In the body we almost always assume that glutamate exists as glutamate rather than glutamic acid. It is so commonly glutamate yet glutamic acid and glutamate share the abbreviations of Glu and E. From the wikipedia page:
The side chain carboxylic acid functional group has a pKa of 4.1 and therefore exists almost entirely in its negatively charged deprotonated carboxylate form at pH values greater than 4.1; therefore, it is negatively charged at physiological pH ranging from 7.35 to 7.45.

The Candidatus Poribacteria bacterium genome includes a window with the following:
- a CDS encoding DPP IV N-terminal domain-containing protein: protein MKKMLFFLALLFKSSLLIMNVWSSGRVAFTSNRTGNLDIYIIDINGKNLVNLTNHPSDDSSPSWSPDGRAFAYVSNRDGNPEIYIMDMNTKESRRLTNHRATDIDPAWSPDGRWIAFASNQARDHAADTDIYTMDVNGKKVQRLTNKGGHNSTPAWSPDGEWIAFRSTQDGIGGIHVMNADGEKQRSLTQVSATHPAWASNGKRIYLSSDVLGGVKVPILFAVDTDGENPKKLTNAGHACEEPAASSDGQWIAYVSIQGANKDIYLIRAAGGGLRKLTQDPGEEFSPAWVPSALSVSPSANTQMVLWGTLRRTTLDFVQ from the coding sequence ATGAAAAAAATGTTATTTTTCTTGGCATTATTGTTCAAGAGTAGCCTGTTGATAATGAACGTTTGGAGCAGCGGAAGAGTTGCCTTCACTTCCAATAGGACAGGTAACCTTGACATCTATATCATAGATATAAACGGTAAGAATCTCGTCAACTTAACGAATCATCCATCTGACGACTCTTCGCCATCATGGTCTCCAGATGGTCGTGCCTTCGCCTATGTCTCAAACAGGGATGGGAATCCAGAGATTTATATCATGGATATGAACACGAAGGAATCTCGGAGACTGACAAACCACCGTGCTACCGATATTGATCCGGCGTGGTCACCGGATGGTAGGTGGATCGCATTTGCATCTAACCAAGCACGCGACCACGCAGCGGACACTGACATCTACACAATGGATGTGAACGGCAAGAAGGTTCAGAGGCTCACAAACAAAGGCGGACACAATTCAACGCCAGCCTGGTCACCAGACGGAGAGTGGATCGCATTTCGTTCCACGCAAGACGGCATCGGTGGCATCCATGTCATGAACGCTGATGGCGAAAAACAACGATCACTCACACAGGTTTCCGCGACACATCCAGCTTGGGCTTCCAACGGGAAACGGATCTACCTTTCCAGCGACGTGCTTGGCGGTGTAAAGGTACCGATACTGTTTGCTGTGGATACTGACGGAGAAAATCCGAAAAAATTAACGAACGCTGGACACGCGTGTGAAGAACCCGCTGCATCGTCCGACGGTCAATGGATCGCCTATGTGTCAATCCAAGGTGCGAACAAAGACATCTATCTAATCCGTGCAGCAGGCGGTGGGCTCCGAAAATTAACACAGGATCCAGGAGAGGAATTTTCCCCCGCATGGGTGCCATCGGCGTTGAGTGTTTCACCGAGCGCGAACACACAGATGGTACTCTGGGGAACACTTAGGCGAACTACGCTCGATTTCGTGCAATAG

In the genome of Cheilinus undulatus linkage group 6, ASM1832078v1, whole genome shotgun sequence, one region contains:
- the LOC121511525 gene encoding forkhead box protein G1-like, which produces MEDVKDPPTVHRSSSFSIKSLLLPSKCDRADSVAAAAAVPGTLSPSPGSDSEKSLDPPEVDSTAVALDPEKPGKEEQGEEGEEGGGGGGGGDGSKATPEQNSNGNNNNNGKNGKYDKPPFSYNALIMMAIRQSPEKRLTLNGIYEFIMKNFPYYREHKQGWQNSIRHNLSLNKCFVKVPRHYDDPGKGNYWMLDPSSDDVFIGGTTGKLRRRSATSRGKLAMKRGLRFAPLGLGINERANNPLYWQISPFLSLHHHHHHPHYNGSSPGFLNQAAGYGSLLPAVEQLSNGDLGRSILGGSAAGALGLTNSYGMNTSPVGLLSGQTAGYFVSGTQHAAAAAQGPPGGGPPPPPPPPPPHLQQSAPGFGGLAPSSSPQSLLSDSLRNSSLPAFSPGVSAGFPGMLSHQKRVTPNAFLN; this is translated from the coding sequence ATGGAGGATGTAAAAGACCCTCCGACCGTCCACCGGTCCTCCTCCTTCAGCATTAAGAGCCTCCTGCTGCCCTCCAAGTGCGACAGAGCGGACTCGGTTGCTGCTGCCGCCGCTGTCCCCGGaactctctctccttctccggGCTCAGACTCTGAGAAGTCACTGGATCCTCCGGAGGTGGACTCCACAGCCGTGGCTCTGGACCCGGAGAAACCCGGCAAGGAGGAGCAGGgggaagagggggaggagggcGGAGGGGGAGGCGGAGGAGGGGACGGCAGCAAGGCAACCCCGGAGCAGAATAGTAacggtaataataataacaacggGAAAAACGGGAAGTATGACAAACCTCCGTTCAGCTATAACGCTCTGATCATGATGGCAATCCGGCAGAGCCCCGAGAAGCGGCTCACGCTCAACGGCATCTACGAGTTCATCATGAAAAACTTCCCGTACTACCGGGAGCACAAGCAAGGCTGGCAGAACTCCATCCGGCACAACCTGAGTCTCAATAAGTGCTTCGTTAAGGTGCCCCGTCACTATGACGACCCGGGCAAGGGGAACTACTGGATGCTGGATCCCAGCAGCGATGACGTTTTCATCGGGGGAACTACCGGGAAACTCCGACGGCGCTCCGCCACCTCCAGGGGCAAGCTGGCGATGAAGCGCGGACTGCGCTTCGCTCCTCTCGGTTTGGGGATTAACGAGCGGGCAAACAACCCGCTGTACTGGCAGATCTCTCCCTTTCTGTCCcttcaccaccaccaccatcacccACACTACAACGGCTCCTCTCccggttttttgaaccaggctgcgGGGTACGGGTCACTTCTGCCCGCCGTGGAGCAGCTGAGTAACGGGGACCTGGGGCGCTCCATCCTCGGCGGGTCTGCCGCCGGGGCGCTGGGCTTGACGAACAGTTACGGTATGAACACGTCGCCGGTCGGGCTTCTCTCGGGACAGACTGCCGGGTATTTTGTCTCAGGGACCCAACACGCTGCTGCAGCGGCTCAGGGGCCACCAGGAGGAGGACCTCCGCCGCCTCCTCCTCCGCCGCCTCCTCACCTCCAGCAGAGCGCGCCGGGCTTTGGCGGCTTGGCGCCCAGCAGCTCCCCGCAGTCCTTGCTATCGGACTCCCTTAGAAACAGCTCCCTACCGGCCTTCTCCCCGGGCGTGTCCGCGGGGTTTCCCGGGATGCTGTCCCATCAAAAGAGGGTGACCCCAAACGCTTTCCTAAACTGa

Given that the pKa of glutamate is 4.1, is their any biological situation (a cell type, organel etc.) that glutamic acid is preferred?
Additionally, does this have any large biochemical implications, or is that outweighed by the (relatively speaking) "extreme" acidic environment?